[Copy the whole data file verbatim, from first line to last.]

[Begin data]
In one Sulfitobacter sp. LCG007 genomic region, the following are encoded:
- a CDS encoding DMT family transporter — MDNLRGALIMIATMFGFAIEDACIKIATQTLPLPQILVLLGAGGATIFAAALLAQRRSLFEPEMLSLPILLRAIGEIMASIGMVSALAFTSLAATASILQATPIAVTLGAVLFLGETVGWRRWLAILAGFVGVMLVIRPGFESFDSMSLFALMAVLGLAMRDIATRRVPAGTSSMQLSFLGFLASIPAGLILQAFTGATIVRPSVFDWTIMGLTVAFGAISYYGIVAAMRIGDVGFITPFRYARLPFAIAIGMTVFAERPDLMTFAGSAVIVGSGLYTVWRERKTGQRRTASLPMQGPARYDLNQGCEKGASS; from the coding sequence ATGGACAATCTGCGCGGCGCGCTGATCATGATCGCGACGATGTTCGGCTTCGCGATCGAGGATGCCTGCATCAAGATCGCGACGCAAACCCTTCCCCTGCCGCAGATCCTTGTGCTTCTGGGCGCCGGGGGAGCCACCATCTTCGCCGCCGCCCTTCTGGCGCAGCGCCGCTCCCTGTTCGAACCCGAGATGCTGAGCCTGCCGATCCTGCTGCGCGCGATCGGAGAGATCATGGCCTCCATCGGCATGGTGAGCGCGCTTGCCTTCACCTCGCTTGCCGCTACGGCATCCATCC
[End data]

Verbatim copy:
In one Sulfitobacter sp. LCG007 genomic region, the following are encoded:
- a CDS encoding DMT family transporter — MDNLRGALIMIATMFGFAIEDACIKIATQTLPLPQILVLLGAGGATIFAAALLAQRRSLFEPEMLSLPILLRAIGEIMASIGMVSALAFTSLAATASILQATPIAVTLGAVLFLGETVGWRRWLAILAGFVGVMLVIRPGFESFDSMSLFALMAVLGLAMRDIATRRVPAGTSSMQLSFLGFLASIPAGLILQAFTGATIVRPSVFDWTIMGLTVAFGAISYYGIVAAMRIGDVGFITPFRYARLPFAIAIGMTVFAERPDLMTFAGSAVIVGSGLYTVWRERKTGQRRTASLPMQGPARYDLNQGCEKGASS; from the coding sequence ATGGACAATCTGCGCGGCGCGCTGATCATGATCGCGACGATGTTCGGCTTCGCGATCGAGGATGCCTGCATCAAGATCGCGACGCAAACCCTTCCCCTGCCGCAGATCCTTGTGCTTCTGGGCGCCGGGGGAGCCACCATCTTCGCCGCCGCCCTTCTGGCGCAGCGCCGCTCCCTGTTCGAACCCGAGATGCTGAGCCTGCCGATCCTGCTGCGCGCGATCGGAGAGATCATGGCCTCCATCGGCATGGTGAGCGCGCTTGCCTTCACCTCGCTTGCCGCTACGGCATCCATCC